Brendan H: Building services supervisor (Projects), SAR technically trained team member, Davis station news sub–editor, ping pong enthusiast and English breakfast tea devotee
Brendan, how many trips have you done to Antarctica now and what brings you back here?
This is my third trip south, but that doesn’t include double crossing of the Southern ocean for the 08/09 season. So far the ship has brought me back each time, but the aeroplane has taken me home once.
What is it like being a plumber/BSS here?
Work–wise, being the project BSS isn’t too far removed from what I do at home, which is working as a foreman for a mechanical services company specialising in commercial/industrial construction. With this role here at Davis I get to work more closely with the chippies and the sparkies than I would running a crew of only plumbers back home.
If not a plumber, what job would you do?
I’m still yet to decide what I want to be when I grow up.
[Doc: Forget the in-between bit Brendan; just go straight to grumpy old man.]
What has been your best gig as a plumber and what is the worst bit of plumbing you have ever seen?
Best gig is easily this one. Nothing really springs to mind. Back home, apprentices are pretty good at providing some entertaining works but they’re there to learn, so as long as they don’t repeat the mistakes it’s all good.
Best experience in Antarctica?
Flying to the Russian base Progress was a highlight this summer. After my winter here at Davis in 2007 I was lucky enough to get to fly to Casey for a summer. That entailed a helicopter flight up to the ski landing area and then a fixed wing flight to Casey with a stop for fuel at the cache at Bunger Hills. Breathtaking scenery.
What do you love about Antarctica?
The people you meet really make this place. Of course you’ll take home photos of scenery and animals but you’ll also take home fantastic memories and make some lifelong friends; and I don’t have to pay for tea to feed my addiction; and free bacon.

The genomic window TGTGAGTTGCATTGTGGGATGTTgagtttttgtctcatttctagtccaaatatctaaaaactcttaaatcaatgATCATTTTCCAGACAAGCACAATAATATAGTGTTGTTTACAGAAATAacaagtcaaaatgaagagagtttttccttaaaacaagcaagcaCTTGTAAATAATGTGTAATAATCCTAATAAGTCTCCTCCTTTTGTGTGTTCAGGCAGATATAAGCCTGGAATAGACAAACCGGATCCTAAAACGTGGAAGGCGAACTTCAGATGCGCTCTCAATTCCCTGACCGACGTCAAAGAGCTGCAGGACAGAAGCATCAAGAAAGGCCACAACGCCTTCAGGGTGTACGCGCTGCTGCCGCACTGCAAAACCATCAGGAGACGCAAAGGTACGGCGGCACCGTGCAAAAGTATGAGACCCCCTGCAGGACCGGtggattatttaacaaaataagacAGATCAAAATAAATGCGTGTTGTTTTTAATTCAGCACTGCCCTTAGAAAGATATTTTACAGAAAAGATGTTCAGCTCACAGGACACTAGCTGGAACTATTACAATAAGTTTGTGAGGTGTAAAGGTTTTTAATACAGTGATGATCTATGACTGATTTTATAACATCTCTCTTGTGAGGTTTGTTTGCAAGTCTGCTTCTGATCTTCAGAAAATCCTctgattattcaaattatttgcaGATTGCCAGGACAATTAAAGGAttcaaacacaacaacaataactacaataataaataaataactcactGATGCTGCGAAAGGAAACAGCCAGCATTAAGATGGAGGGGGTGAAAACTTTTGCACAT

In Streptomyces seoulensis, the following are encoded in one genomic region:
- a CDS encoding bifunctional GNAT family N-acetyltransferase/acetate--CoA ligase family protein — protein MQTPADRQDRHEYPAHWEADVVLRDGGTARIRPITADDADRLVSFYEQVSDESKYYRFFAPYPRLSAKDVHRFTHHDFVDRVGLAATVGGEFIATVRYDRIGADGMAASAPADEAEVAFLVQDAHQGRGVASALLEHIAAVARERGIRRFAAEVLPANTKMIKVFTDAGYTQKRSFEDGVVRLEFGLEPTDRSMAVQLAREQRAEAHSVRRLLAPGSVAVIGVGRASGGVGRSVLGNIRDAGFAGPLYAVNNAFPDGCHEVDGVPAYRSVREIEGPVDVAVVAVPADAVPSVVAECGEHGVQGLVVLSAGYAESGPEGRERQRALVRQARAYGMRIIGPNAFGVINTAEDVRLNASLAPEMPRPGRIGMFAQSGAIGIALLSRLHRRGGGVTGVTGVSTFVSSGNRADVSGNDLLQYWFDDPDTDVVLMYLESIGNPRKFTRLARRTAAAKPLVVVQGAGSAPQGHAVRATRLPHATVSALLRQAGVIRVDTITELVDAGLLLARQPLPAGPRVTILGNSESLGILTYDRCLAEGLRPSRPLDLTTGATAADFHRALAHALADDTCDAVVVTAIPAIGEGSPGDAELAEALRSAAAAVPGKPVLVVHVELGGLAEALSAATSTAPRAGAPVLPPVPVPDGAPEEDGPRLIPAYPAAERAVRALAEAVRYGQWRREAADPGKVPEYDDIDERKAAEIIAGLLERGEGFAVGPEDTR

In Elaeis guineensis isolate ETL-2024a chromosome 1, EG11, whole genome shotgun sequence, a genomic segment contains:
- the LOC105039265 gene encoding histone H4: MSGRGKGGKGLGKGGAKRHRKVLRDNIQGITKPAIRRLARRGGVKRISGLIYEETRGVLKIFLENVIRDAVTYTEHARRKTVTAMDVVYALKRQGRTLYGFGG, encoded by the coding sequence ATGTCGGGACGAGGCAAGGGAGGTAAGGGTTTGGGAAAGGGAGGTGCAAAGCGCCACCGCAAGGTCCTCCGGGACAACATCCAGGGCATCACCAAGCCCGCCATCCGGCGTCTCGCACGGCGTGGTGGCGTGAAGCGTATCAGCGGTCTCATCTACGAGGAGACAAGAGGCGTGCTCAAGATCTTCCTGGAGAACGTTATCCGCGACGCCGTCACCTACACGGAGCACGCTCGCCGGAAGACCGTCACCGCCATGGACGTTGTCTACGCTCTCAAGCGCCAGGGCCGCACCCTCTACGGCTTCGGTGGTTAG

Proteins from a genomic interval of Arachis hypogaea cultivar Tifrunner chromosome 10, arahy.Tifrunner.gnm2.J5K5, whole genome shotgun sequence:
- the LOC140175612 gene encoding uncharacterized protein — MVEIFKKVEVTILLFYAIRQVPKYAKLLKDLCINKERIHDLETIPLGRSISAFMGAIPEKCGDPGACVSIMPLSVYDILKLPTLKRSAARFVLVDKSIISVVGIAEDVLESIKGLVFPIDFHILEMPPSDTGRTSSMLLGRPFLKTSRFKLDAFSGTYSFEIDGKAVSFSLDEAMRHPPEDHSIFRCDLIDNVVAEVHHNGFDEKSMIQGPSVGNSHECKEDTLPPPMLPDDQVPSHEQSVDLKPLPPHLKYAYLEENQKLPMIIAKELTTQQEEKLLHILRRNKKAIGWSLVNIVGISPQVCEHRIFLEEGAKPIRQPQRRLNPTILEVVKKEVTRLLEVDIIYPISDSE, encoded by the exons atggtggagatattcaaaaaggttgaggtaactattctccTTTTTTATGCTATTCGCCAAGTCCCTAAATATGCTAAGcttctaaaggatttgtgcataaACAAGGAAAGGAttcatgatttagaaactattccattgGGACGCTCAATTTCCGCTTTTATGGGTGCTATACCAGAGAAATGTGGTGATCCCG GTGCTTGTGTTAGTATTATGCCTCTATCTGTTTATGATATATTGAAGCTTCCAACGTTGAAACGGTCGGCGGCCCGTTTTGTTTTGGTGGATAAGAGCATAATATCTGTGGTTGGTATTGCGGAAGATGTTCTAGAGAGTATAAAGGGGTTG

[Doc: I’m guessing that Chef Damian’s Saturday morning smoko is your top meal of the week.]
Who inspires you?
[Doc: Ah yes. If my memory serves me correctly (see Doc’s Dozen, 27th April 2012 ), Joe had a penchant for the odd piece of bacon.]
What have you learned living in a small community?
You all ate my Sultana Bran!
[Doc: Now Brendan, it’s not a total disaster. There are items on the medical self-help bar to combat a little spot of irregularity.]
If you were a car, what car would you be?
I’ve never really understood this type of question, so I did what any normal person would do — I took an online quiz. Well I actually took two. Not because I didn’t like the initial outcome, I just wanted some objectivity. So apparently I’d either be a Jaguar convertible or a Volvo station wagon.
[Doc: Oh, come on Brendan! They can’t both be right. We all know which one is the correct answer. Was it a beige Volvo station wagon and were you wearing a hat?]
Brendan, what is the ‘must have’ item that you packed for Antarctica?
My own thermos. Good luck trying to find a station thermos with a matching lid and cap; and a tin mug for the field trips; and wireless headphones; and a Leatherman knife in a good solid leather belt case.
[Doc: Perhaps a cubic metre of Sultana Bran next time Brendan.]
If you could be someone else, who would it be?
Online quiz time again, wait a sec… Well that ended badly. Apparently I’m most like either Miley Cyrus or Taylor Swift. I’m not convinced that these quizzes are particularly accurate. It must be a very complicated algorithm.
[Doc: Yes Brendan, like a lot of things in life, it’s complicated.]
What is in store when you return home?
Mostly staying inside under the air conditioning to avoid the heat.
Well Brendan, I must say I am delighted that you agreed to this little interview and I am sure that the thousands of This week at Davis readers would agree that it has been an absolute treat to learn about the ins and outs of Antarctic plumbing. I hope that the special home delivery of Sultana Bran from Mawson will keep you going until Voyage 1.